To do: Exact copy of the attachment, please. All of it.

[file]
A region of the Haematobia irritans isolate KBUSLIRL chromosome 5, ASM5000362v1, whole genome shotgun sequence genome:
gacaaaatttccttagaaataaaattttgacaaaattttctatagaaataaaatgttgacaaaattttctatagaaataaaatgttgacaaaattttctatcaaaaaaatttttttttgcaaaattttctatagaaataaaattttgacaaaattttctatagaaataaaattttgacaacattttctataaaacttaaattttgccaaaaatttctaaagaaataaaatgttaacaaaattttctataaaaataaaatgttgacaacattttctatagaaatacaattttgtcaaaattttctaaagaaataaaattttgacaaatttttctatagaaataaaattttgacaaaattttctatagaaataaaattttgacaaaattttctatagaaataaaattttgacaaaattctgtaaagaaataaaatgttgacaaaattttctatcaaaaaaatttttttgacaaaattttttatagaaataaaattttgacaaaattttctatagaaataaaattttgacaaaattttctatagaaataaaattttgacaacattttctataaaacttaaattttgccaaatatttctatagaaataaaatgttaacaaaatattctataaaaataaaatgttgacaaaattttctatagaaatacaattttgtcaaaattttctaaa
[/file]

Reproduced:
A region of the Haematobia irritans isolate KBUSLIRL chromosome 5, ASM5000362v1, whole genome shotgun sequence genome:
gacaaaatttccttagaaataaaattttgacaaaattttctatagaaataaaatgttgacaaaattttctatagaaataaaatgttgacaaaattttctatcaaaaaaatttttttttgcaaaattttctatagaaataaaattttgacaaaattttctatagaaataaaattttgacaacattttctataaaacttaaattttgccaaaaatttctaaagaaataaaatgttaacaaaattttctataaaaataaaatgttgacaacattttctatagaaatacaattttgtcaaaattttctaaagaaataaaattttgacaaatttttctatagaaataaaattttgacaaaattttctatagaaataaaattttgacaaaattttctatagaaataaaattttgacaaaattctgtaaagaaataaaatgttgacaaaattttctatcaaaaaaatttttttgacaaaattttttatagaaataaaattttgacaaaattttctatagaaataaaattttgacaaaattttctatagaaataaaattttgacaacattttctataaaacttaaattttgccaaatatttctatagaaataaaatgttaacaaaatattctataaaaataaaatgttgacaaaattttctatagaaatacaattttgtcaaaattttctaaa